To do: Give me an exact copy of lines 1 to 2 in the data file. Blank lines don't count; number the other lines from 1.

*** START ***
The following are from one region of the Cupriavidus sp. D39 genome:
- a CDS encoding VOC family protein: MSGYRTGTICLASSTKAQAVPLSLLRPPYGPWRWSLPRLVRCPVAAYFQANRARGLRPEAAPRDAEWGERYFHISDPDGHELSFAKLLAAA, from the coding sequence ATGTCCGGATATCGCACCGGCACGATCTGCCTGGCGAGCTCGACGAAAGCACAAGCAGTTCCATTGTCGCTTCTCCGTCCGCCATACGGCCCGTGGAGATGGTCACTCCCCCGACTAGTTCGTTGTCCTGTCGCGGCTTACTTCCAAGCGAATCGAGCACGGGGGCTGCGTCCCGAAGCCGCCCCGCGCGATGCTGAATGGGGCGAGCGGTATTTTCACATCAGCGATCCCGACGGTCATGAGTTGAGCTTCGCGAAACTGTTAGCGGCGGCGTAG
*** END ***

The following are from one region of the Cupriavidus sp. D39 genome:
- a CDS encoding VOC family protein: MSGYRTGTICLASSTKAQAVPLSLLRPPYGPWRWSLPRLVRCPVAAYFQANRARGLRPEAAPRDAEWGERYFHISDPDGHELSFAKLLAAA, from the coding sequence ATGTCCGGATATCGCACCGGCACGATCTGCCTGGCGAGCTCGACGAAAGCACAAGCAGTTCCATTGTCGCTTCTCCGTCCGCCATACGGCCCGTGGAGATGGTCACTCCCCCGACTAGTTCGTTGTCCTGTCGCGGCTTACTTCCAAGCGAATCGAGCACGGGGGCTGCGTCCCGAAGCCGCCCCGCGCGATGCTGAATGGGGCGAGCGGTATTTTCACATCAGCGATCCCGACGGTCATGAGTTGAGCTTCGCGAAACTGTTAGCGGCGGCGTAG